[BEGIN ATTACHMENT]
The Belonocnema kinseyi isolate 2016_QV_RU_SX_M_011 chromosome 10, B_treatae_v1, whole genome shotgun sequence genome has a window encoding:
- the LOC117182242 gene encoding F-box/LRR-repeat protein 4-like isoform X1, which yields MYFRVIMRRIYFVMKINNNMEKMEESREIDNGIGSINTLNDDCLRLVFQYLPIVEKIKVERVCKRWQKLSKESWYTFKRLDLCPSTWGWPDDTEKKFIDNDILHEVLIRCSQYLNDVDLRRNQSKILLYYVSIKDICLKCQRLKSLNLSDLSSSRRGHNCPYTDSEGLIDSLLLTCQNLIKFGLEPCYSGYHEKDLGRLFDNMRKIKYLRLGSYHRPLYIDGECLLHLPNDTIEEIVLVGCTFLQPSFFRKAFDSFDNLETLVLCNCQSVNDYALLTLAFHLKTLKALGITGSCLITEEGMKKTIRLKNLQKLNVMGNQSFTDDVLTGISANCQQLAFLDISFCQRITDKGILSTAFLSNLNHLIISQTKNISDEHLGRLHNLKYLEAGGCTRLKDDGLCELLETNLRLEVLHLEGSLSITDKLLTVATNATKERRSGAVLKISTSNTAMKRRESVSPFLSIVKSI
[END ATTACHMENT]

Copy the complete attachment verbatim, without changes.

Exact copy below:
The Belonocnema kinseyi isolate 2016_QV_RU_SX_M_011 chromosome 10, B_treatae_v1, whole genome shotgun sequence genome has a window encoding:
- the LOC117182242 gene encoding F-box/LRR-repeat protein 4-like isoform X1, which yields MYFRVIMRRIYFVMKINNNMEKMEESREIDNGIGSINTLNDDCLRLVFQYLPIVEKIKVERVCKRWQKLSKESWYTFKRLDLCPSTWGWPDDTEKKFIDNDILHEVLIRCSQYLNDVDLRRNQSKILLYYVSIKDICLKCQRLKSLNLSDLSSSRRGHNCPYTDSEGLIDSLLLTCQNLIKFGLEPCYSGYHEKDLGRLFDNMRKIKYLRLGSYHRPLYIDGECLLHLPNDTIEEIVLVGCTFLQPSFFRKAFDSFDNLETLVLCNCQSVNDYALLTLAFHLKTLKALGITGSCLITEEGMKKTIRLKNLQKLNVMGNQSFTDDVLTGISANCQQLAFLDISFCQRITDKGILSTAFLSNLNHLIISQTKNISDEHLGRLHNLKYLEAGGCTRLKDDGLCELLETNLRLEVLHLEGSLSITDKLLTVATNATKERRSGAVLKISTSNTAMKRRESVSPFLSIVKSI